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Risk Is Great, but so Are the Rewards, in the Critical-Controls Marketplace

April 1, 2005
Surely, the lion's share of our work as HVAC controls engineers concerns the delivery and maintenance of comfortable conditions. If a building is uncomfortable,

Surely, the lion's share of our work as HVAC controls engineers concerns the delivery and maintenance of comfortable conditions. If a building is uncomfortable, seemingly everyone knows who we are; if it is comfortable, we maintain our relative anonymity. As a result, we tend to be comfort-obsessed. This bias negatively impacts our ability to be successful in the critical-controls marketplace, where comfort is of only secondary concern. Consider:

  • In laboratories, fume-hood face velocity, dynamic airflow balance, and space pressure impact safety. If workers are exposed to toxins, how important is it that the lab is comfortable?

  • If the Food and Drug Administration shuts down a pharmaceutical plant because batches of drugs were manufactured outside the environmental conditions specified in the product license, how important is it that the workers were comfortable?

    In addition to comfort, cost often takes a back seat where critical controls are concerned. For instance, in vivariums, where months and even years of research can be tied up in the well-being of the animals housed there, cost usually is not at the top of the owner's list of concerns in selecting a controls supplier.

    Early in my career, I discovered critical controls to be a market in which customers pay a premium, still feel they got their money's worth, and reward suppliers with repeat business. So, if you are tired of competing in the commercial marketplace, where comfort is the primary goal and price the principal value proposition, look to critical controls.

Over the years, I have seen both individuals and global controls companies fail in trying to establish a presence in the critical-controls market. Many took jobs at what they perceived to be sizable markups, only to see margins and profits erode as the projects dragged on. This has taught us that:

  • The mindset and practices that make a company successful in the realm of commercial controls are likely to make it unsuccessful in the realm of critical controls, largely because the typical controls provider has built a business delivering acceptable comfort at the lowest cost. Acceptable performance for a school is far different than that for an aseptic manufacturing facility.

  • With critical controls, the learning curve can be steep and the process of overcoming it time-consuming and expensive. While controls engineers may know hardware and software inside and out, the same cannot always be said for applications. Unfortunately, there are no seminars to attend or books to read to bone up on critical-controls applications. Most individuals who are proficient at delivering critical controls have learned their craft the hard way, through experience and mistakes.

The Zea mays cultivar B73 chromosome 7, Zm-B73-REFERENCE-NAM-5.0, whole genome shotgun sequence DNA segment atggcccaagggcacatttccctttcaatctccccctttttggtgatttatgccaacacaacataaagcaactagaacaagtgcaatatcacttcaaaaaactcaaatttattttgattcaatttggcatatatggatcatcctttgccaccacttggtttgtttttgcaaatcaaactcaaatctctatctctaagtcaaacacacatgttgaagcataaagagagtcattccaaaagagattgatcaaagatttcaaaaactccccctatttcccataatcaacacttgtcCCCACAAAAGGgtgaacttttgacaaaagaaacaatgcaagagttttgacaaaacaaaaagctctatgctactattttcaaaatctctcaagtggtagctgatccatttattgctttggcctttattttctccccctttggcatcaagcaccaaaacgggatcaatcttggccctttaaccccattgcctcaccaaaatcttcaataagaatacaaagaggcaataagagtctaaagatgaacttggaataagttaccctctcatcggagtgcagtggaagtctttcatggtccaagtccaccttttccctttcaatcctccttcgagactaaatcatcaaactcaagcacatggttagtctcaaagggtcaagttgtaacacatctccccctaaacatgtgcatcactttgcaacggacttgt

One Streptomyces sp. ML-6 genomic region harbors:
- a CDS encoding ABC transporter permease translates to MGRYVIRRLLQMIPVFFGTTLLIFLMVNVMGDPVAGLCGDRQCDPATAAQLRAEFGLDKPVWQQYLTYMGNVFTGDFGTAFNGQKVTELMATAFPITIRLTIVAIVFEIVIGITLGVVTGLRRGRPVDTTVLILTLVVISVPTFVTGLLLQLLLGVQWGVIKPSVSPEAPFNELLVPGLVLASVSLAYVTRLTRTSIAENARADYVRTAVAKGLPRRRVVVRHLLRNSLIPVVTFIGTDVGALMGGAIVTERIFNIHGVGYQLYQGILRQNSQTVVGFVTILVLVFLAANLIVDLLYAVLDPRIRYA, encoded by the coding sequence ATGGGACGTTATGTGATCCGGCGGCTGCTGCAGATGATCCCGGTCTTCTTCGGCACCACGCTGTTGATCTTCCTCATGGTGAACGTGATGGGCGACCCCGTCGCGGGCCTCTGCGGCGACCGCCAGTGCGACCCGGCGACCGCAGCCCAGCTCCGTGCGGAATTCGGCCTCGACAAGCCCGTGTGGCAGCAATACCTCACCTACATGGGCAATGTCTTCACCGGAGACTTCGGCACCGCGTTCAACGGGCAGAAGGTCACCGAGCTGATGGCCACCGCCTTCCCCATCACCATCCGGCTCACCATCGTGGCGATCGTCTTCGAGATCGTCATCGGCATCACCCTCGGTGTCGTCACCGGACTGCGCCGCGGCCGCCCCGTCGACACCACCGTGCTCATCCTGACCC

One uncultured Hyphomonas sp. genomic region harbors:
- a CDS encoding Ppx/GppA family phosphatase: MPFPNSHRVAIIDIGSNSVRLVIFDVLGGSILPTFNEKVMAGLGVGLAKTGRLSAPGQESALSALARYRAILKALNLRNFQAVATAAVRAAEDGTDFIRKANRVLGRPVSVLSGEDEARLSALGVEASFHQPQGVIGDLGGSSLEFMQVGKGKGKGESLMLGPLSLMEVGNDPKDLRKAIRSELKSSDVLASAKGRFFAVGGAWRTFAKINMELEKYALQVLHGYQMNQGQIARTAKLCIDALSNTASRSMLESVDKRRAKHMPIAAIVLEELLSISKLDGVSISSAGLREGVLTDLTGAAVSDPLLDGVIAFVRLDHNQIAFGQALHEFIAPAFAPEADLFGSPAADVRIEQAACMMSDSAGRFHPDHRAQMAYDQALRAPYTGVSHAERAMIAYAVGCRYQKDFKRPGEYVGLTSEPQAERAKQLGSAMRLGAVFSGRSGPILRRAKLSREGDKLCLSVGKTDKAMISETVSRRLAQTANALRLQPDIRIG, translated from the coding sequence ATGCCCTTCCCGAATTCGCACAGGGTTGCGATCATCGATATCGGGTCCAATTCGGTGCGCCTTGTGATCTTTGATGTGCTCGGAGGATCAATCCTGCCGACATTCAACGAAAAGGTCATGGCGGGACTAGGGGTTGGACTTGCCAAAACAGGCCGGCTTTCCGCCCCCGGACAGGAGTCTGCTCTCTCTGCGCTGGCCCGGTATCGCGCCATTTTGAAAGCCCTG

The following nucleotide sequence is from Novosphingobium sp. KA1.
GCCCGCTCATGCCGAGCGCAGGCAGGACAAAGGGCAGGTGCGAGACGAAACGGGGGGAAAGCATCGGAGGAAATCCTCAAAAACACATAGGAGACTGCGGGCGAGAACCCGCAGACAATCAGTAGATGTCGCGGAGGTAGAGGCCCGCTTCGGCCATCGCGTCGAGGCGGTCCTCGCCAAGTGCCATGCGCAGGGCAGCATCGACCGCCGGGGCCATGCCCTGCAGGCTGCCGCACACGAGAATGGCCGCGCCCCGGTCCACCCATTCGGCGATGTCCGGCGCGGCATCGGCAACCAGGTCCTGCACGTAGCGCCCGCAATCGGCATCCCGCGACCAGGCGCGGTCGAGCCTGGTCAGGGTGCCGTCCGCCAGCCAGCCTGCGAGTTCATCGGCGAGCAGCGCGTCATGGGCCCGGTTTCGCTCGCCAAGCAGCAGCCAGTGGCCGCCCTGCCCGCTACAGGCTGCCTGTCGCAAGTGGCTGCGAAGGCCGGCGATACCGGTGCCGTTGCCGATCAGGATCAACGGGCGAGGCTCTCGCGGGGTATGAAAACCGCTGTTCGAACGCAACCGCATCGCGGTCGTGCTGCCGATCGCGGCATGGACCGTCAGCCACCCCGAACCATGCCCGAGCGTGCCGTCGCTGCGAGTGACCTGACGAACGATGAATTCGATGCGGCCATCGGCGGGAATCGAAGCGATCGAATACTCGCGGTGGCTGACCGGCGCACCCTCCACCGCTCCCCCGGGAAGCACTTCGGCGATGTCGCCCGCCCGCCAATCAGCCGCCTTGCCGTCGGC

• Critical controls require a more structured and formalized engineering process than do commercial controls. Any commissioning agent will tell you that the average control submittal reflects what is required to get the project approved for release, not what will be installed. Sequences tend to mimic what engineers specify, not what is programmed into controllers. Design changes are made on the fly and documented with pencil marks on paper copies of submittals. Rarely is there an engineering review before modifications are implemented. As-builts often do not match installations. When comfort is the principal metric of success, how a job gets done is relatively unimportant. On a critical-controls job, however, “good-enough” engineering does not cut it, as the design, execution, and documentation need to withstand scrutiny.

  • With critical controls, every sensor, damper, and valve needs to be touched to verify proper operation and calibration. Additionally, each control loop needs to be tuned beyond the default values set during program development.

  • Each type of critical application has its own set of requirements. These may be set forth in federal regulations, as in the pharmaceutical world, or industry standards, as in the lab world.

Success in the critical-controls market is not achieved easily. However, the rewards — loyal customers, higher margins, less competition — are great.

The founder and principal of Facility Diagnostics Inc. (, an engineering-services provider specializing in mission-sensitive ventilation systems and their controls, Ken Kolkebeck has more than 30 years of experience in the controls field.

Next month in HPAC Engineering, look for Ken Kolkebeck's feature article on building automation for pharmaceutical manufacturing.

For previous Control Freaks columns or to visit the Networked Controls “microsite,” go to